Michigan falling behind on wages and benefits

When its comes to wages and benefits Michigan used to be among the top states. No more. The state has fallen from 8th in 1990 to 21st in 2018. Michigan has gone from $3,743 above the nation on average compensation to $4,416 below in inflation adjusted dollars.

The table at the end of this post displays average compensation for the nation, Michigan, Minnesota and Massachusetts. As well as for the counties with the principal city in each of those state. The data analysis was done by Don Grimes.

The data comes from the BEA count of wage and salary employment, which includes military and farm wage and salary employment. The data also include information on average compensation per wage and salary worker. Compensation is the sum of wages and salaries and benefits paid by employers. Benefits paid by employers include government social insurance payments, like social security and unemployment insurance, and payments by employers into health and retirement funds. Neither measure includes data on proprietor’s (self-employment) employment or earnings.

Minnesota and metro Minneapolis are the comparisons we have been using for decades because they have the best economic outcomes in the Great Lakes taking both weather and we can’t be like the coasts off the table. But if you want to compare Michigan to the best in the nation, Massachusetts and metro Boston are really the better comparison.

Minnesota in 1990 had average compensation $5,419 below Michigan. In 2018 it is $3,229 above Michigan. The story is even more dramatic for Massachusetts: from $1,543 above Michigan’s in 1990 to $19,986 above in 2018.

The Michigan Future explanation of the path to prosperity in an economy being transformed by globalization and technology was first laid out in our 2004 report A New Path To Prosperity? Manufacturing and Knowledge-based Industries as Drivers of Economic Growth. We identified that the most prosperous non-energy driven states had four characteristics in common:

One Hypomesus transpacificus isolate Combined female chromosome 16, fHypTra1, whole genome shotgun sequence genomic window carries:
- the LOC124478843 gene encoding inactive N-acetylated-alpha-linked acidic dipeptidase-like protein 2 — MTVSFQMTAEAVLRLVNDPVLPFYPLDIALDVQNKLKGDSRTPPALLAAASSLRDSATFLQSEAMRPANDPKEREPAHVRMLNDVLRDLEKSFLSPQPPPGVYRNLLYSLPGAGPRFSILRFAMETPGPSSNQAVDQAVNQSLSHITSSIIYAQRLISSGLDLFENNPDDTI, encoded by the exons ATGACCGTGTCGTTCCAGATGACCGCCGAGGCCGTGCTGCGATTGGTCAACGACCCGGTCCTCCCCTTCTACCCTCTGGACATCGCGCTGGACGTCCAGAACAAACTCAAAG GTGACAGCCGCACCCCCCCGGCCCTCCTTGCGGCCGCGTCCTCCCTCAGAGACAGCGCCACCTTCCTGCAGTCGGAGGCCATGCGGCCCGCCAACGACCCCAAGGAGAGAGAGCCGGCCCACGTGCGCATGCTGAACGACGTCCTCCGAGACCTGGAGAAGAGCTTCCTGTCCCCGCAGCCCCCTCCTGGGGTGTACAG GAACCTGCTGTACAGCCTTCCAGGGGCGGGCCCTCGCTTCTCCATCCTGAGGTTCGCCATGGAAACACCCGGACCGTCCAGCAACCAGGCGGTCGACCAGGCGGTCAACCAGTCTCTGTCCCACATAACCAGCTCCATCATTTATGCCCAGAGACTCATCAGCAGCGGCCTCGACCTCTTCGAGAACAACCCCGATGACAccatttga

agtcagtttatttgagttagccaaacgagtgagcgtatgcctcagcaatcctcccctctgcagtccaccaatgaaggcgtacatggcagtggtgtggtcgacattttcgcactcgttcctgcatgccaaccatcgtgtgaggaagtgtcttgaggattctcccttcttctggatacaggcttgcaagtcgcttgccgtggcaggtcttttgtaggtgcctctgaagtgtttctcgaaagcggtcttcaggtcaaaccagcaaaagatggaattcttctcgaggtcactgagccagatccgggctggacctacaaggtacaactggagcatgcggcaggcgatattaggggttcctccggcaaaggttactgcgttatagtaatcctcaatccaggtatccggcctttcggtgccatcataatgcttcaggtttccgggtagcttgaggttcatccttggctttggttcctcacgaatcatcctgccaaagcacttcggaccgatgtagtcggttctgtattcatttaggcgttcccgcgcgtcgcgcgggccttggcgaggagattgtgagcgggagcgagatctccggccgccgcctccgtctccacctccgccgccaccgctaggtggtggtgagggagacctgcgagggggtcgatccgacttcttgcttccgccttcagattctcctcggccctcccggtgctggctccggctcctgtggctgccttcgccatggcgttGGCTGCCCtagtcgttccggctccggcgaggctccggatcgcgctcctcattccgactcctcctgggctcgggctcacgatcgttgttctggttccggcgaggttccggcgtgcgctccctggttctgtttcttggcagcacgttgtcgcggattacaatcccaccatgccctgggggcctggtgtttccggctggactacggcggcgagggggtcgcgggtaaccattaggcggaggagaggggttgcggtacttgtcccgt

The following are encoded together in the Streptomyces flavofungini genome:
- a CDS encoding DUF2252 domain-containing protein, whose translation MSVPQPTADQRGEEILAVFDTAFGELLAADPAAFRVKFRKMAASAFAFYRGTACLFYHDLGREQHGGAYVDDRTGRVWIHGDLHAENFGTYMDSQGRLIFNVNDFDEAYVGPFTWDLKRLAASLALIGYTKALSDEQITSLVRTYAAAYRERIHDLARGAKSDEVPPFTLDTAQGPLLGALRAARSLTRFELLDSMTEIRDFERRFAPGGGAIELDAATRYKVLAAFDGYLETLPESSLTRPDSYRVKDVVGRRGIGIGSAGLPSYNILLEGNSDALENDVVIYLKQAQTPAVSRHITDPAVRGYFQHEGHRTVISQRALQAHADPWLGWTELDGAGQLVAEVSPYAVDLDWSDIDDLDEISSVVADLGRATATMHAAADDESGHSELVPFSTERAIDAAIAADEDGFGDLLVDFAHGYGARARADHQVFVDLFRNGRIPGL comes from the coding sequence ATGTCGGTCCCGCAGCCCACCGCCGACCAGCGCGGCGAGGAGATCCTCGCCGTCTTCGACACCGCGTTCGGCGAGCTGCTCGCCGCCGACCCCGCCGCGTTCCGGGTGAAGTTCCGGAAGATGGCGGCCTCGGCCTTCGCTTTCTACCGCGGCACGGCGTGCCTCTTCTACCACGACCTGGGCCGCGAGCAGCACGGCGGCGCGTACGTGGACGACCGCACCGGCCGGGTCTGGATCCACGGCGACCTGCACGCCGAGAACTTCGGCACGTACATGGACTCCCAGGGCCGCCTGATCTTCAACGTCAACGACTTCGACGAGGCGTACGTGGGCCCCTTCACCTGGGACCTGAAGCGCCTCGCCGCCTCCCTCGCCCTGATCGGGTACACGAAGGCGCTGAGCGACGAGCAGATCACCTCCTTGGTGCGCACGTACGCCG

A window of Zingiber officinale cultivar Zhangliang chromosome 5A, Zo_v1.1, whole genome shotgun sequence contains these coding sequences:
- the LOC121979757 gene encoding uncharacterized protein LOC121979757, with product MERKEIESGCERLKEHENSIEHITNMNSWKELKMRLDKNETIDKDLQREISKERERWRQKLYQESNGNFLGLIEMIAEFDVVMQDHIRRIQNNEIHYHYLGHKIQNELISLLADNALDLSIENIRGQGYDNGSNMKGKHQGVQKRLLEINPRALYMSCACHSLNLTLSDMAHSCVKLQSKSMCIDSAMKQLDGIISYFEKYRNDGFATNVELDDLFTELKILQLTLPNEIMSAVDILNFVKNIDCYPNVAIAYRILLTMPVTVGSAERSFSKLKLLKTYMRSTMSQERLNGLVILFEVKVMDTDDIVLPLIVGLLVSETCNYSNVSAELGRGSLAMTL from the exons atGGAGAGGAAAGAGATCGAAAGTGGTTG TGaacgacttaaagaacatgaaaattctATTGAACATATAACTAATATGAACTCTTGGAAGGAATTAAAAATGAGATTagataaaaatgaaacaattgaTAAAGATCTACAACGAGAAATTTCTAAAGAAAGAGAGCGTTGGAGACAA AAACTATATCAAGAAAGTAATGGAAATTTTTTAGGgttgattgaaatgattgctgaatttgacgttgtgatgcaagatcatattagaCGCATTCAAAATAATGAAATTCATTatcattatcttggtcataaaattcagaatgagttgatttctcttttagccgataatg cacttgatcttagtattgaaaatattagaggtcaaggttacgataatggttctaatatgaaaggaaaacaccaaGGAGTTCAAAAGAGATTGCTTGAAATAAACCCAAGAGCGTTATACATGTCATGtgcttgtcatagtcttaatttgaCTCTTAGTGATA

• A high-proportion of adults with a four-year degree or more
  • An over concentration in knowledge-based services: health care; education; professional and business services; finance and insurance; information; and corporate headquarters
  • A even higher concentration of both in the state’s big metro(s)
  • A high proportion of adults with a four-year degree or more in those metros principal city

Minnesota and, even more so, Massachusetts share these characteristics. Michigan does not. The same is true for metro Minneapolis and, even more so, metro Boston. As you can see in the table at the end of this post a lot of Minnesota’s and Massachusetts out performance compared to the U.S. and Michigan can be explained by the robust gains in the counties that include Minneapolis and Boston.

The same basic story of wages and benefits falling behind holds true for Wayne and Kent counties. Wayne County, which includes the city of Detroit, had average compensation in 1990 $10,333 above the national average, in 2018 it was $4,417 above. Kent County, which includes the city of Grand Rapids, had average compensation in 1990 $658 below the national average, in 2018 it was $9,612 below.

All of these data are consistent with the story Eduardo Porter tells in his New York Times story Tech is splitting the U.S. work force in two. Porter details how the American economy is dividing into those who work in low-wage services and those who work in high-wage services. What distinguishes Massachusetts and Minnesota and their big metros from Michigan and its big metros is Massachusetts and Minnesota, largely because of high concentrations of college graduates in their big metros, has more of the fast-growing and high-wage knowledge-based services than does Michigan.

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